The risk manager needs to be heard at the level of strategic decision-making to safeguard the sustainability of a business, AMRAE’s president, Brigitte Bouquot, argues 

Brigitte Bouquot

Corporate decision-making needs good risk management, making the risk manager a “unique enabler” for a sustainable strategy. The risk manager just needs to be heard. That is the message from AMRAE’s president, Brigitte Bouquot (pictured), speaking to StrategicRISK on the eve of the 2018 event in Marseille.

“I believe that risk management is the unique enabler to help the executive to take good decisions, to make the right investments, and to make your company more sustainable operationally,” said Bouquot.

“Throughout the business cycle the company needs to make sure it is investing enough in risk mitigation,” said Bouquot. “Risk mitigation has a cost, and the risk manager should be the advocate, at the highest level of the company, to make sure these costs are not skipped for short-term results. If you do not invest in risk mitigation, you are creating somewhere within the company, a security deficit.”

An unpredictable political, geopolitical and regulatory environment magnifies the risks, emphasises Bouquot. “We are in a very complex environment,” she cautioned. “We don’t know the roadmap the world is taking. Will it be the globalised map of the world, with liberal and open markets? Or will it be a very different world, perhaps under the influence of the Chinese model?”

Corporate decision-makers cannot project “a smooth mathematical curve from point A to point B,” Bouquot warned. “For me it’s very unclear what is the geopolitical future. We cannot expect the same rules of the game. That’s why there is the need for risk management to help anticipate and navigate the future of this new world.”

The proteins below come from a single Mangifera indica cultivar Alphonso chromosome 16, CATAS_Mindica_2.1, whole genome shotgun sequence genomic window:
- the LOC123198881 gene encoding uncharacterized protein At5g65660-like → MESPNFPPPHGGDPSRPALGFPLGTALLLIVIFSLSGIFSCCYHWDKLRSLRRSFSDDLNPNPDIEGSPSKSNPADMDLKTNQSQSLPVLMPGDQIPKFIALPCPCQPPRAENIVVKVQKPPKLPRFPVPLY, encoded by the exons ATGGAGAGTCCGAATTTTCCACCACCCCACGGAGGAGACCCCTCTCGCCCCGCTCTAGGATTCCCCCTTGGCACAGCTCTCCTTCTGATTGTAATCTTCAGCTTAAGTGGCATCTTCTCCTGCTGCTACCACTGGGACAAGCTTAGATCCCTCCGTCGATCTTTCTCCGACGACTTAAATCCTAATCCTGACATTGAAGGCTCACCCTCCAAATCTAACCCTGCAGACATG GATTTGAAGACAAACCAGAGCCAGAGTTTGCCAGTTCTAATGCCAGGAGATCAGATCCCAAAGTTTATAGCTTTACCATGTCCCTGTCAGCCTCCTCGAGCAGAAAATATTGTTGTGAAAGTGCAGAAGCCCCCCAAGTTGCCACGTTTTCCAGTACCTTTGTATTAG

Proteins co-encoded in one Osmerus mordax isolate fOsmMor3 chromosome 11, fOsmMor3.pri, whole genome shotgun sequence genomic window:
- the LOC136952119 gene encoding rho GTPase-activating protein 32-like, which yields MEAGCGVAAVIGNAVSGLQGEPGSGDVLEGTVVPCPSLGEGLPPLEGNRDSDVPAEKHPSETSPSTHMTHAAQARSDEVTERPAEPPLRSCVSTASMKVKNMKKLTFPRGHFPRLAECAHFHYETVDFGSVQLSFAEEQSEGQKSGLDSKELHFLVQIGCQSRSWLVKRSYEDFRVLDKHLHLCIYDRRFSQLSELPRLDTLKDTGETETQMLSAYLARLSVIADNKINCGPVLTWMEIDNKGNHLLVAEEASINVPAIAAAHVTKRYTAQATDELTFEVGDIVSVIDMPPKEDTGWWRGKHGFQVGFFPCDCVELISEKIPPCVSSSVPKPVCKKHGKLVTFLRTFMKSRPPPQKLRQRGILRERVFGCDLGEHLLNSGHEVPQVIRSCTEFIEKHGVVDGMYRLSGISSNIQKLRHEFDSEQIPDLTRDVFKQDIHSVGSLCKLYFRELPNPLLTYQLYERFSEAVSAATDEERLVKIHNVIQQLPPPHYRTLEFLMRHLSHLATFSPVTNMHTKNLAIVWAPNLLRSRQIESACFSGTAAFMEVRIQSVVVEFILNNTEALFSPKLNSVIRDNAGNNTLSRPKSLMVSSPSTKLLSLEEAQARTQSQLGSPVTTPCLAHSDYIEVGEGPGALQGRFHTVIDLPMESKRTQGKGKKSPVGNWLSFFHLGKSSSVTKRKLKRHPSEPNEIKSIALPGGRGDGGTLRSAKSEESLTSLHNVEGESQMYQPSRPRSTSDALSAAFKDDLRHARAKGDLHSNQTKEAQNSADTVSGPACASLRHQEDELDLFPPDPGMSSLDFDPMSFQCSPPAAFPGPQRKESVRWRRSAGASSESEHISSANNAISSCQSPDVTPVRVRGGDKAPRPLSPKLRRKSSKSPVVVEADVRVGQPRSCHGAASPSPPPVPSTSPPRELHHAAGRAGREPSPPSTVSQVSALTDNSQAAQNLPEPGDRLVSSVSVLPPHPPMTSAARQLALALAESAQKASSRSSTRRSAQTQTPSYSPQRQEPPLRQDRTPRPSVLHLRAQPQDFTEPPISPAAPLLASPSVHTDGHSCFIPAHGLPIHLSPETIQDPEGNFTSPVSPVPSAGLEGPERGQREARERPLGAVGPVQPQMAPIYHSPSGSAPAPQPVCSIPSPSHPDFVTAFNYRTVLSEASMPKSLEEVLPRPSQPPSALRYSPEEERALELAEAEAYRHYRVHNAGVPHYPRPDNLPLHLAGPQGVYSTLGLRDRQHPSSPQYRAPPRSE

Accelerating technological advances add further uncertainty. “We are in a new era of robotics and artificial intelligence (AI). This will transform things, because there are spectacular divisions about how to manage AI, exposing big questions about culture. The risk manager should be there to help companies avoid living in some sort of Utopia,” said Bouquot.

The risk manager needs to be less defensive in attitude, as previously, she suggests. “The risk manager has to open their mind and make sure they can be a voice to the decision-maker to make sure they can make the right decision”, said Bouquot, “and not just anticipate that everything will continue as normal.”

Many obstacles exist, Bouquot admits, and a big one can be corporate culture. “One barrier is linked to the style of leadership within a company. If your company is driven by people who are exclusively profit orientated then it can mean a very short-term view, creating a barrier in the way risks are managed in the longer-term.

The risk manager should respond by being “more of a leader and more of a diplomat”, she thinks, to counsel decision-makers. “That will unravel if the risk manager is short-term-minded,” Bouquot warned.

Collective belief that utopia, there is also a kind of global awareness that we have to be careful regarding the internet, the fact that some perils are becoming at the scale of the planet, is also changing the mindset.

Sustainability relates not just to the company, but the planet, she notes. The economic environment has changed, and fears about politics and the environment have grown in stature. “Twenty years ago we were very optimistic – the sky was the limit,” said Bouquot.

“We know that natural resources are limited. We know we are vulnerable to climate change and globally interconnected risks, such as cyber risk. We live in interesting times, and nobody can say what will happen tomorrow. Business can be very supportive of global resilience, and if the risks are managed, our enterprise is sustainable.”